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Anglicans Online last updated 12 August 2018
Tumult in the Torres Strait
Press releases from the Anglican Communion Office said that most of the clergy and all of the seminary students at the Torres Strait Theological College had resigned from the Anglican Communion and joined a competing organization.
The Anglicans Online News Centre has tried to learn why. This article was assembled from online newspapers, various web pages, and information provided by Howard Harris.
The story was first reported in newspapers in Australia in middle February 1998. For example, The Age (a newspaper in Melbourne, which is almost as far away from the Torres Strait as you can get and still be in Australia) carried this story, which we have excerpted below:
The Anglican Church of Australia has lost much of its clergy and lay membership and all 20 students at its Torres Strait theological college in a dispute over the consecration of a bishop some locals say they do not want.
An estimated 23 of 27 ordained priests, nine deacons and large numbers of parishioners from island and North Queensland parishes are said to have resigned over the appointment of Ted Mosby as bishop, who was chosen despite withdrawing his candidature.
The disaffected Anglicans have formed a new church, The Church of Torres Strait, with links to the American-based Traditional Anglican Communion (TAC), which has 32 priests in Australia. There are now threats of legal action by the new church against the Anglicans to recover about $1 million in investments, an estimated $100,000 in trust funds and rights to leases on church properties.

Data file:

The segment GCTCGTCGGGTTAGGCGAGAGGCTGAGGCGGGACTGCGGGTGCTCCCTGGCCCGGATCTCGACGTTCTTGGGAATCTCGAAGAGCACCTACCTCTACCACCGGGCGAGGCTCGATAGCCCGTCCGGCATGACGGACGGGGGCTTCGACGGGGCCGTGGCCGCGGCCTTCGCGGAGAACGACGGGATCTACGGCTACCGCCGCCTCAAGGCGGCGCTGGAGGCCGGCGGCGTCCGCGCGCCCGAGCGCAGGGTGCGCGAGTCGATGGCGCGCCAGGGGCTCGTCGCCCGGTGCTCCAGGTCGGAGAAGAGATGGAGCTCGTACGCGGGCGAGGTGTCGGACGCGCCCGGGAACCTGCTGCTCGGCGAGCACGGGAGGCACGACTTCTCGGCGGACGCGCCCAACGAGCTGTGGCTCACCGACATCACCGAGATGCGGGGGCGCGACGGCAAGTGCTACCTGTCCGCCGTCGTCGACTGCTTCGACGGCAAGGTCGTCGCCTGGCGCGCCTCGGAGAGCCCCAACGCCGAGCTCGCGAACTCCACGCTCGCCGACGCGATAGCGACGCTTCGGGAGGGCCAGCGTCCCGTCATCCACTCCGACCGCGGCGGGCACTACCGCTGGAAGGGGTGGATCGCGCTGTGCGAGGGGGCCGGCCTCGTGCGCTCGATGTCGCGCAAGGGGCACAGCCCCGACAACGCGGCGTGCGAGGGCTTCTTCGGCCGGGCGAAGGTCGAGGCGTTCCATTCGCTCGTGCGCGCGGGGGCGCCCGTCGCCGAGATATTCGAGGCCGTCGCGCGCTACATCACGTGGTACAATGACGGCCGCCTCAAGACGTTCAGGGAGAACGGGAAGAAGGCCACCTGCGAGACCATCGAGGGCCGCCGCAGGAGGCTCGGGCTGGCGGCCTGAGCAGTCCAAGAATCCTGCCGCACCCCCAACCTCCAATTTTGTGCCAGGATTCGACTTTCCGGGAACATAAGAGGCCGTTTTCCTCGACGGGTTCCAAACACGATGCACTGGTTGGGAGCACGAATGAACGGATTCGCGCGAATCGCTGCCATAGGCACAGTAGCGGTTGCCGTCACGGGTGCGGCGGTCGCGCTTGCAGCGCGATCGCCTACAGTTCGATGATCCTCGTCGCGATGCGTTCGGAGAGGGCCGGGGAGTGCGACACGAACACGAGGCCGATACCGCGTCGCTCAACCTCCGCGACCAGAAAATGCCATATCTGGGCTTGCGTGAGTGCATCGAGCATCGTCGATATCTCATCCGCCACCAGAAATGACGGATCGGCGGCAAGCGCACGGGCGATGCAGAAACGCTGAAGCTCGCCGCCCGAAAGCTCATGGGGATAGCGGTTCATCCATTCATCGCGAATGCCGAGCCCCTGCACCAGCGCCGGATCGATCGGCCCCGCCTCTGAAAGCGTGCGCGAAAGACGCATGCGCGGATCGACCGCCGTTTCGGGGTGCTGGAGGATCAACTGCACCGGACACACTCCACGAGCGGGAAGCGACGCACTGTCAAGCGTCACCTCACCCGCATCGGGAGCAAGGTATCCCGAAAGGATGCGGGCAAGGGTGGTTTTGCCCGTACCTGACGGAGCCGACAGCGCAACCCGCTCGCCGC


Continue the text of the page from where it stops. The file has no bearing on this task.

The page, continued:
The crisis is unique in Australian Church history
In Australia the Torres Strait islanders are culturally quite different both from the Aboriginal population and from the European immigrants. There has been a movement for separate government in the islands. They are at the top of Queensland, and you can walk from the northernmost island to Papua New Guinea at low tide, it is said. The people there are Melanesian, with villages and fixed landholdings.
It was from a Torres Stait community that the seminal native title land legal case was run, as Eddie Mabo was able to demonstrate that he and his ancestors had lived and worked on the same block of land since before the European arrival, and that the community acknowledged that this was Mabo land.
An Australian priest named David Chislett, who lives in Brisbane and who is Provincial Secretary of the Society of the Holy Cross, has written a public letter on the Torres Strait issue, which does a good job both of explaining his point of view (he brings an opinion to the situation, but he tells us what it is) and what he has seen from that point of view. To read the letter online you may need to use the "increase font size" feature in your browser. His letter was republished by Forward in Faith, using a much larger type size.
If we at Anglicans Online get any more relevant information on the situation in the Torres Strait, we will update this article and re-list it in the News Centre.
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